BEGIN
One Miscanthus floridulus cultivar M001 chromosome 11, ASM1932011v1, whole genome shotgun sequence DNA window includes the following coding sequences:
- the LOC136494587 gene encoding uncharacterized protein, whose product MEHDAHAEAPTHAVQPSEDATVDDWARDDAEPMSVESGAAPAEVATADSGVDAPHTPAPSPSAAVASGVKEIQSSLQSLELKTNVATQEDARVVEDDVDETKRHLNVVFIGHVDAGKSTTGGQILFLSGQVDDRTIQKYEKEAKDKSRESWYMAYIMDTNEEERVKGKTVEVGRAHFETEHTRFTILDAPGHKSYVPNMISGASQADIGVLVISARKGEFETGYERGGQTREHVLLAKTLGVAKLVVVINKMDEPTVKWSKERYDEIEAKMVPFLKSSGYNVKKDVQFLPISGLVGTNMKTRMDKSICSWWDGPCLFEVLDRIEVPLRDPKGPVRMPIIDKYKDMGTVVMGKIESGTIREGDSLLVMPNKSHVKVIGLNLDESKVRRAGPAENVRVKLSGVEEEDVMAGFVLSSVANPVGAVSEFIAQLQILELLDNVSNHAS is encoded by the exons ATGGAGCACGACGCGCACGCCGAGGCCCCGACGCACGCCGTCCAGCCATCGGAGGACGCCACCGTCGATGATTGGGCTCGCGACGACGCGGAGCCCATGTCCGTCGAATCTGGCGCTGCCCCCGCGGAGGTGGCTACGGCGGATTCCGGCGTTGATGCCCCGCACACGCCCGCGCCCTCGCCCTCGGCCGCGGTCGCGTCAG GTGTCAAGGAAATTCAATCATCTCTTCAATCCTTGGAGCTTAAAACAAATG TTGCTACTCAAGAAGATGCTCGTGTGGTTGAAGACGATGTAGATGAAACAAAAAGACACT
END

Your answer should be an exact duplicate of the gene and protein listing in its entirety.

One Miscanthus floridulus cultivar M001 chromosome 11, ASM1932011v1, whole genome shotgun sequence DNA window includes the following coding sequences:
- the LOC136494587 gene encoding uncharacterized protein, whose product MEHDAHAEAPTHAVQPSEDATVDDWARDDAEPMSVESGAAPAEVATADSGVDAPHTPAPSPSAAVASGVKEIQSSLQSLELKTNVATQEDARVVEDDVDETKRHLNVVFIGHVDAGKSTTGGQILFLSGQVDDRTIQKYEKEAKDKSRESWYMAYIMDTNEEERVKGKTVEVGRAHFETEHTRFTILDAPGHKSYVPNMISGASQADIGVLVISARKGEFETGYERGGQTREHVLLAKTLGVAKLVVVINKMDEPTVKWSKERYDEIEAKMVPFLKSSGYNVKKDVQFLPISGLVGTNMKTRMDKSICSWWDGPCLFEVLDRIEVPLRDPKGPVRMPIIDKYKDMGTVVMGKIESGTIREGDSLLVMPNKSHVKVIGLNLDESKVRRAGPAENVRVKLSGVEEEDVMAGFVLSSVANPVGAVSEFIAQLQILELLDNVSNHAS is encoded by the exons ATGGAGCACGACGCGCACGCCGAGGCCCCGACGCACGCCGTCCAGCCATCGGAGGACGCCACCGTCGATGATTGGGCTCGCGACGACGCGGAGCCCATGTCCGTCGAATCTGGCGCTGCCCCCGCGGAGGTGGCTACGGCGGATTCCGGCGTTGATGCCCCGCACACGCCCGCGCCCTCGCCCTCGGCCGCGGTCGCGTCAG GTGTCAAGGAAATTCAATCATCTCTTCAATCCTTGGAGCTTAAAACAAATG TTGCTACTCAAGAAGATGCTCGTGTGGTTGAAGACGATGTAGATGAAACAAAAAGACACT